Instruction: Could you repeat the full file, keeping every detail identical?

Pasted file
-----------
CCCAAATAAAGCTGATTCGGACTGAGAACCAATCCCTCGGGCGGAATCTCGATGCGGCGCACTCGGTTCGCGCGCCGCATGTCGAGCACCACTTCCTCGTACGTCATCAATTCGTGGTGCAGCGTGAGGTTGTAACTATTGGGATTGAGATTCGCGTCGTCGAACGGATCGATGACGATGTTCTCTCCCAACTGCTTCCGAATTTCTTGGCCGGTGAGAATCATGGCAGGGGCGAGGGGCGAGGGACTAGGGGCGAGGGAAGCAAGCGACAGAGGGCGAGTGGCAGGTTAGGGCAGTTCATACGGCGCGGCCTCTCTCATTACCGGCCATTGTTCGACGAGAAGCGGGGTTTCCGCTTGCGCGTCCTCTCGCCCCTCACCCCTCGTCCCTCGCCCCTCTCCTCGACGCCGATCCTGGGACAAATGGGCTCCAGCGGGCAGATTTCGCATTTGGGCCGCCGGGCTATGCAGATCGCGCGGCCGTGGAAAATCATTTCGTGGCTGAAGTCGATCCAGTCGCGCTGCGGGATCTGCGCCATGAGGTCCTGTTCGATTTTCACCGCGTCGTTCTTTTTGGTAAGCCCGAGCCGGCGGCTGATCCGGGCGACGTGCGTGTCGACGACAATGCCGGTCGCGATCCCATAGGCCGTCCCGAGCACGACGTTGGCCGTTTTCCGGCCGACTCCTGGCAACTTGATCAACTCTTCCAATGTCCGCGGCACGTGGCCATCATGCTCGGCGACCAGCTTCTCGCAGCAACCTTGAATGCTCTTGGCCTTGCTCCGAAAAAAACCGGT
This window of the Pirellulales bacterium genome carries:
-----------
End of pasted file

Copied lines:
CCCAAATAAAGCTGATTCGGACTGAGAACCAATCCCTCGGGCGGAATCTCGATGCGGCGCACTCGGTTCGCGCGCCGCATGTCGAGCACCACTTCCTCGTACGTCATCAATTCGTGGTGCAGCGTGAGGTTGTAACTATTGGGATTGAGATTCGCGTCGTCGAACGGATCGATGACGATGTTCTCTCCCAACTGCTTCCGAATTTCTTGGCCGGTGAGAATCATGGCAGGGGCGAGGGGCGAGGGACTAGGGGCGAGGGAAGCAAGCGACAGAGGGCGAGTGGCAGGTTAGGGCAGTTCATACGGCGCGGCCTCTCTCATTACCGGCCATTGTTCGACGAGAAGCGGGGTTTCCGCTTGCGCGTCCTCTCGCCCCTCACCCCTCGTCCCTCGCCCCTCTCCTCGACGCCGATCCTGGGACAAATGGGCTCCAGCGGGCAGATTTCGCATTTGGGCCGCCGGGCTATGCAGATCGCGCGGCCGTGGAAAATCATTTCGTGGCTGAAGTCGATCCAGTCGCGCTGCGGGATCTGCGCCATGAGGTCCTGTTCGATTTTCACCGCGTCGTTCTTTTTGGTAAGCCCGAGCCGGCGGCTGATCCGGGCGACGTGCGTGTCGACGACAATGCCGGTCGCGATCCCATAGGCCGTCCCGAGCACGACGTTGGCCGTTTTCCGGCCGACTCCTGGCAACTTGATCAACTCTTCCAATGTCCGCGGCACGTGGCCATCATGCTCGGCGACCAGCTTCTCGCAGCAACCTTGAATGCTCTTGGCCTTGCTCCGAAAAAAACCGGT
This window of the Pirellulales bacterium genome carries: